A retail tenant leasing space in a shopping center generally knows what to expect with regard to the physical space and the basic lease terms that will apply, since shopping centers and shopping center leases are designed for retail uses. When a retail tenant leases space in an office building, different issues arise that should be addressed before the landlord and tenant commit to the deal.
If, for example, the retail tenant is a restaurant, the tenant should confirm that the building provides appropriate access for trash removal and deliveries. In a shopping center or enclosed mall, most tenants have rear doors or back corridors that allow for trash removal. The tenant should confirm that similar provision has been made in the office building.
Ventilation can also become an issue for a restaurant tenant. Retail centers are often single story, so contractors have roof access to avoid complicated ventilation issues. If the office building is multi-level and a restaurant use was not contemplated during the design phase, the landlord and tenant will need to work together to ensure that the restaurant can operate within the building’s physical parameters.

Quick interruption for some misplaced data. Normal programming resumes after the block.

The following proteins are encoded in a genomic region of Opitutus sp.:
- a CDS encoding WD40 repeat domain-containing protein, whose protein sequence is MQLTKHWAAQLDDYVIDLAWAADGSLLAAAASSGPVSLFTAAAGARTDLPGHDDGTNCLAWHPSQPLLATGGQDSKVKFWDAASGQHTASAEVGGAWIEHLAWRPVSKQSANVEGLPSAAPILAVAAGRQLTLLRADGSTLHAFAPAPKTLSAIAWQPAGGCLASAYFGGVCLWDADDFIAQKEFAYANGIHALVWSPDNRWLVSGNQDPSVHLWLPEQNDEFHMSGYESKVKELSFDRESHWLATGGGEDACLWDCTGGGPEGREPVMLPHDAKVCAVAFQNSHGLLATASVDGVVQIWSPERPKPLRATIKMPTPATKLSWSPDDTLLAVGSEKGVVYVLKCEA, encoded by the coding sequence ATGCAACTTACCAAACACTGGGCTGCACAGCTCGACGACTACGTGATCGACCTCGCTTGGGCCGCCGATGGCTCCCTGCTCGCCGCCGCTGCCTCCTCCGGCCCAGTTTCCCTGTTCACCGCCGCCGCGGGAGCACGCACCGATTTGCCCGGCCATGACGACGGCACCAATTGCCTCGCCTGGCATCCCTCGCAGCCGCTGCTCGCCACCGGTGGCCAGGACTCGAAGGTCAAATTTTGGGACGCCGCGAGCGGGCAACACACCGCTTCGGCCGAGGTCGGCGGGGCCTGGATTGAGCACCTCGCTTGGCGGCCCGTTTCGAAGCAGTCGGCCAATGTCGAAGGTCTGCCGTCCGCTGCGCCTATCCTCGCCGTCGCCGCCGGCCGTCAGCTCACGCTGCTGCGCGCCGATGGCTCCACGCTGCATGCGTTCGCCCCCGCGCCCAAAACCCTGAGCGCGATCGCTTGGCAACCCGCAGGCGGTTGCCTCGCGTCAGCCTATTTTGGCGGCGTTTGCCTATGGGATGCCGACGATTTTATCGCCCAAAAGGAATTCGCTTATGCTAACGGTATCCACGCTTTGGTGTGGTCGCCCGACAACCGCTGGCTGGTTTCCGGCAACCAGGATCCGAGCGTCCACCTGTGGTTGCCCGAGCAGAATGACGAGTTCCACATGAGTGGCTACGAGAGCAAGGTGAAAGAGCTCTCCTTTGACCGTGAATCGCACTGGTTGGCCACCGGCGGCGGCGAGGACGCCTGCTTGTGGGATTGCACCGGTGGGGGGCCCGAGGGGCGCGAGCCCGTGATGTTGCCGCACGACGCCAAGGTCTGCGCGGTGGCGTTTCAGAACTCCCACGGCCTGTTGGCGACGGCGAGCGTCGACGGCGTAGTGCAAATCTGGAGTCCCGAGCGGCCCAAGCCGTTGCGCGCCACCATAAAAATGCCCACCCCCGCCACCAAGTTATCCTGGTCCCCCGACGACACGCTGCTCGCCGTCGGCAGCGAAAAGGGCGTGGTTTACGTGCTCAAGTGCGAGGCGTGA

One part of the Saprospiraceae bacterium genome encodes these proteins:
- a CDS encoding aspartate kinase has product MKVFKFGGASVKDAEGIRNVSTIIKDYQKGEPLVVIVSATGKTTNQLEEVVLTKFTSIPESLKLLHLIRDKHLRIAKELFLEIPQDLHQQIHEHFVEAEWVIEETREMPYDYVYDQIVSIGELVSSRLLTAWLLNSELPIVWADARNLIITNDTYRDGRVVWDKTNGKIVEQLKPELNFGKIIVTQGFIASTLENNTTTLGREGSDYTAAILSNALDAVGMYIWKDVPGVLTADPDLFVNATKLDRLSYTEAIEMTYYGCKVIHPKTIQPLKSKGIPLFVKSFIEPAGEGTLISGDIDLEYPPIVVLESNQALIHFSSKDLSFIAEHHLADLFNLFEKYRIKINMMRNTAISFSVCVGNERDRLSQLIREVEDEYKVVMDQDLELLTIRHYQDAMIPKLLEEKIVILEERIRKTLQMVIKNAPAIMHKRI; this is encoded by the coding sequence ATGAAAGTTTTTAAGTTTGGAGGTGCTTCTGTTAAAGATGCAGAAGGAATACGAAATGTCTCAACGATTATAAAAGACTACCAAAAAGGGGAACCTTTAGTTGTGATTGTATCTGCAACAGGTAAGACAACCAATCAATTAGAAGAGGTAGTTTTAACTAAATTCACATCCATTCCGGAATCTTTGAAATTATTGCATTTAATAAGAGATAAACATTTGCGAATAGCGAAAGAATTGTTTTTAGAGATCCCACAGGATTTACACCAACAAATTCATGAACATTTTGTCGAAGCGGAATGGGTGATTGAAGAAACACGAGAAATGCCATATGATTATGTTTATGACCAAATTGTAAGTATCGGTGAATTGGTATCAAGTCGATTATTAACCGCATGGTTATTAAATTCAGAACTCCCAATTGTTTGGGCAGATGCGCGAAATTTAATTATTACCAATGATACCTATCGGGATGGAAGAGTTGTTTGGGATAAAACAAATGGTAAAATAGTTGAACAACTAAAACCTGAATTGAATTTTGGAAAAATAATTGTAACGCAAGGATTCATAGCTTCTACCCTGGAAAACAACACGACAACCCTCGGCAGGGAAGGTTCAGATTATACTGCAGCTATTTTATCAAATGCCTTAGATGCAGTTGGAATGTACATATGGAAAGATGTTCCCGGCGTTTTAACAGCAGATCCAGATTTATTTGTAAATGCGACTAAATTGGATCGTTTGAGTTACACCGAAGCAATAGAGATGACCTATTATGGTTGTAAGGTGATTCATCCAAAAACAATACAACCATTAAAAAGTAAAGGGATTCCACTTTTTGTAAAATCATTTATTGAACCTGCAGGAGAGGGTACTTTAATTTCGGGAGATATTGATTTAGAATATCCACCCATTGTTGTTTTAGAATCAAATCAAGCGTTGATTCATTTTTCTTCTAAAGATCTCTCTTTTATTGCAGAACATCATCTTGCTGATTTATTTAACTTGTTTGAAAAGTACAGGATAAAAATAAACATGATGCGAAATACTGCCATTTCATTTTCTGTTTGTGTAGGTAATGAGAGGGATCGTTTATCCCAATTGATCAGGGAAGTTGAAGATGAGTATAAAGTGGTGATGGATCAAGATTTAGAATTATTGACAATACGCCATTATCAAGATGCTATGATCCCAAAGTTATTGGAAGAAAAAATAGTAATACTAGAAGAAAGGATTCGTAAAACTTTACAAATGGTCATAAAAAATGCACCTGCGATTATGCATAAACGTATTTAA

All retail tenants, not just restaurant operators, need to be sure that other potential issues are addressed. These include, among others, building hours, parking, operating expenses and even HVAC service. Retail tenants may have longer business hours and need adequate adjacent parking available for customers. They also may have different needs regarding building services. Often an office building will provide HVAC service during specific building hours, with tenants responsible for paying additional costs for service outside of those standard hours. The retail tenant will need to investigate whether they will be using their own HVAC system so as to avoid that extra cost. If the retail tenant is installing its own system, it also wants to confirm that the landlord is not charging for HVAC service.
These and other relevant issues should be addressed in the lease to avoid future misunderstandings, which in and of itself presents another potential challenge. When a tenant signs a lease for space in a shopping center, the lease form is generally drafted with all retail users in mind. In an office building, the landlord may be using an office lease form for all tenants. The office form can be revised to accommodate a retail tenant’s specific concerns, but the tenant will need to negotiate the lease carefully so that all of its particular issues are addressed.
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